| Parshah |

Shelter in Place

Having a yetzer hara isn’t a disgrace; it’s a sign that Hashem wants our efforts in our avodas Hashem

“And afterward, his brother came out, and his hand was holding the heel of Eisav, and He [Hashem] called him Yaakov….” (Bereishis 25:26)


WEoften misunderstand our confrontations with the yetzer hara. We assume that “real tzaddikim” are free from these challenges, so if we’re facing such a yetzer hara, we must be on a very low level. Yet these thoughts are mistaken (Rav Elimelech Biderman, Torah Wellsprings).

I make a lot of brachos every day: shehakol, borei nefashos, asher yatzer…. Yet they somehow all end up as the brachah of Tefillas Haderech. As soon as I start the words, I find myself zooming off. There are so many urgent things to take care of… places to go… people to see….

For years I’ve tried a myriad of ideas, kabbalos, tricks, and incentives to get myself to stay in one place and concentrate. But my feet have a mind of their own and simply refuse to obey.

It’s been frustrating and, yeah, demoralizing to realize that I have no control over myself for even 20 seconds.

I want to stand still and have kavanah! Why, oh why, can’t I pull this off? (Maybe Hashem wants me to understand my boys who can’t stand still for a second either?)

Consider Yaakov and Eisav. The Yismach Moshe says that before their birth, Yaakov was perfectly good and Eisav was completely bad. At the moment of the birth, a momentous change occurred: When Yaakov held Eisav’s heel, they transferred aspects of their nature to each other. Yaakov received a dose of Eisav’s badness, and Eisav got a portion of Yaakov’s goodness. Now that Eisav has some goodness, he has bechirah and can be held responsible for his deeds. And at this time, Yaakov received his yetzer hara.
Rashi explains that Hashem named Yaakov based on this moment when he grabbed Eisav’s eikev, his heel. Obviously, this transfer wasn’t a negative thing. Without the yetzer hara, life wouldn’t have a purpose. Hashem has innumerous angels in Heaven who serve Him far better than humans do, but they aren’t the purpose of creation. Hashem created the world for humans to be challenged, and then give Hashem pleasure when they overcome their yetzer hara to serve Him.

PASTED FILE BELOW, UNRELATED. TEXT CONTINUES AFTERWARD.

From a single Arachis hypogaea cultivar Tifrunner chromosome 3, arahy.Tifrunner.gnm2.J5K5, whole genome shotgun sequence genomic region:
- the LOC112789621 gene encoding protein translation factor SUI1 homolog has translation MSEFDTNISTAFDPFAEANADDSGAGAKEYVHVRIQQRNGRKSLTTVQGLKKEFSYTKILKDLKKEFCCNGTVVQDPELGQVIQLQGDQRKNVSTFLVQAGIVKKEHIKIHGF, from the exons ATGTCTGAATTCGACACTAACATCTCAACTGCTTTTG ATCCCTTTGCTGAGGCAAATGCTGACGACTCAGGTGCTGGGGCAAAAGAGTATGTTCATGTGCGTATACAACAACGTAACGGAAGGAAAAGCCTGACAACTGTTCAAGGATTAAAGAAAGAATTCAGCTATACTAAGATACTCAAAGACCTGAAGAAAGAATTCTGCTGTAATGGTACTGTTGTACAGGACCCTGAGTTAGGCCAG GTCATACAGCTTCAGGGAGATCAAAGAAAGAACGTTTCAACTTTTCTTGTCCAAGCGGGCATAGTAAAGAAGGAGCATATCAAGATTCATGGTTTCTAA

This year, as Rosh Hashanah approached, I once again revisited this concept. I so badly wanted to conquer the yetzer hara, to capitalize on these small, but very significant opportunities. But I was stymied. I’d been down this road so many times, and could not figure out how to change things successfully. Then I had an epiphany.

Using precious saved Amazon points, I ordered a beautiful, padded wooden settee — a narrow curved bench — the type that graces hotel corridors.

It arrived the second day of the war. We were all home, scared and confused. So we decided to make a huge Chanukas HaBench party and set the settee in its place of honor, in a small niche off our living room.

Voilà! It matched perfectly, took up almost no room (important, as my boys’ speedy foot traffic needs space), and couldn’t be moved easily (ditto to those boys who often need “ladders” to reach important stuff). Besides, said boys were thrilled that they, too, could sit on the bench to make brachos.

This also explains why at first Yitzchak wanted to bless Eisav. He assumed Yaakov was a tzaddik and therefore didn’t need an extra brachah to combat the yetzer hara. But with wisdom, Yaakov said to Yitzchak, “I am Eisav, your firstborn.”
The Yismach Moshe explains that Yaakov was saying, “I also have an aspect of Eisav in me. Avodas Hashem isn’t as easy for me as you think it is. I, too, struggle with the yetzer hara, and therefore I also need your brachos.”
Yitzchak acknowledged Yaakov’s words, saying, “The voice is the voice of Yaakov, but the hands are the hands of Eisav.” Yaakov has the zechus of learning Torah and praying with his mouth, but when his hand grabbed Eisav’s heel, that transferred Eisav’s yetzer hara into him. Thus, he needed Yitzchak’s blessings.
Therefore, one shouldn’t despair when confronted by the yetzer hara, because everyone struggles. Having a yetzer hara isn’t a disgrace; it’s a sign that Hashem wants our efforts in our avodas Hashem.

It’s been a few weeks, and, chasdei Hashem, so far, this idea is working. It’s tangible. It’s visible. It’s right there. And sitting still, we take an extra moment to have kavanah and ask Hashem for shemirah for all Am Yisrael.

Zol zein g’benched!


(Originally featured in Family First, Issue 868)

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